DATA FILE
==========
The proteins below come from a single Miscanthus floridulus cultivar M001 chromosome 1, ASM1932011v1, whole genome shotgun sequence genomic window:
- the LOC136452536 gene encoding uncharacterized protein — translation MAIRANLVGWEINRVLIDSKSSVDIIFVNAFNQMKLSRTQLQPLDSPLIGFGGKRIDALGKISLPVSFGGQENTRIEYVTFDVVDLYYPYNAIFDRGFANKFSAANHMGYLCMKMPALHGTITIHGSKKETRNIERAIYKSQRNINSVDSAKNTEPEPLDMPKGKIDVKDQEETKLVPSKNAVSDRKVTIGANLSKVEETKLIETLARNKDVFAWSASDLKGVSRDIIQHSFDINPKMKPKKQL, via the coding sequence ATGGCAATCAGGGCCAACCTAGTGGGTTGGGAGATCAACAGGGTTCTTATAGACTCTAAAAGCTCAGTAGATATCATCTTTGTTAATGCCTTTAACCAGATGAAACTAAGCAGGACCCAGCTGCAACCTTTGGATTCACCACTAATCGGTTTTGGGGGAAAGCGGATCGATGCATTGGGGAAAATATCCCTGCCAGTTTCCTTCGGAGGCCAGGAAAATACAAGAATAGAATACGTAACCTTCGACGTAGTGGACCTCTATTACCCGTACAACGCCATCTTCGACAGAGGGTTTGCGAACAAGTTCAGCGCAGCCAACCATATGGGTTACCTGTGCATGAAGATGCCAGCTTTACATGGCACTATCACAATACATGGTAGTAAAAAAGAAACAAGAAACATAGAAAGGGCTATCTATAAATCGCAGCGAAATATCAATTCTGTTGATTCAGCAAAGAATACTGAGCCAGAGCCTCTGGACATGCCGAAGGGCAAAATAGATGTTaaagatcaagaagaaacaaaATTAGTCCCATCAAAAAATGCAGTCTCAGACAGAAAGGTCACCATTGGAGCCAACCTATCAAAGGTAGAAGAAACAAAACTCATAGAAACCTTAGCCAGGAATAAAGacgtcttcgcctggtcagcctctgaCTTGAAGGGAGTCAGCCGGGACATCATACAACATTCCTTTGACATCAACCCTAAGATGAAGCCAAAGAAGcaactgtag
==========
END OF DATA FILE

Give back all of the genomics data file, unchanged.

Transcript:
The proteins below come from a single Miscanthus floridulus cultivar M001 chromosome 1, ASM1932011v1, whole genome shotgun sequence genomic window:
- the LOC136452536 gene encoding uncharacterized protein — translation MAIRANLVGWEINRVLIDSKSSVDIIFVNAFNQMKLSRTQLQPLDSPLIGFGGKRIDALGKISLPVSFGGQENTRIEYVTFDVVDLYYPYNAIFDRGFANKFSAANHMGYLCMKMPALHGTITIHGSKKETRNIERAIYKSQRNINSVDSAKNTEPEPLDMPKGKIDVKDQEETKLVPSKNAVSDRKVTIGANLSKVEETKLIETLARNKDVFAWSASDLKGVSRDIIQHSFDINPKMKPKKQL, via the coding sequence ATGGCAATCAGGGCCAACCTAGTGGGTTGGGAGATCAACAGGGTTCTTATAGACTCTAAAAGCTCAGTAGATATCATCTTTGTTAATGCCTTTAACCAGATGAAACTAAGCAGGACCCAGCTGCAACCTTTGGATTCACCACTAATCGGTTTTGGGGGAAAGCGGATCGATGCATTGGGGAAAATATCCCTGCCAGTTTCCTTCGGAGGCCAGGAAAATACAAGAATAGAATACGTAACCTTCGACGTAGTGGACCTCTATTACCCGTACAACGCCATCTTCGACAGAGGGTTTGCGAACAAGTTCAGCGCAGCCAACCATATGGGTTACCTGTGCATGAAGATGCCAGCTTTACATGGCACTATCACAATACATGGTAGTAAAAAAGAAACAAGAAACATAGAAAGGGCTATCTATAAATCGCAGCGAAATATCAATTCTGTTGATTCAGCAAAGAATACTGAGCCAGAGCCTCTGGACATGCCGAAGGGCAAAATAGATGTTaaagatcaagaagaaacaaaATTAGTCCCATCAAAAAATGCAGTCTCAGACAGAAAGGTCACCATTGGAGCCAACCTATCAAAGGTAGAAGAAACAAAACTCATAGAAACCTTAGCCAGGAATAAAGacgtcttcgcctggtcagcctctgaCTTGAAGGGAGTCAGCCGGGACATCATACAACATTCCTTTGACATCAACCCTAAGATGAAGCCAAAGAAGcaactgtag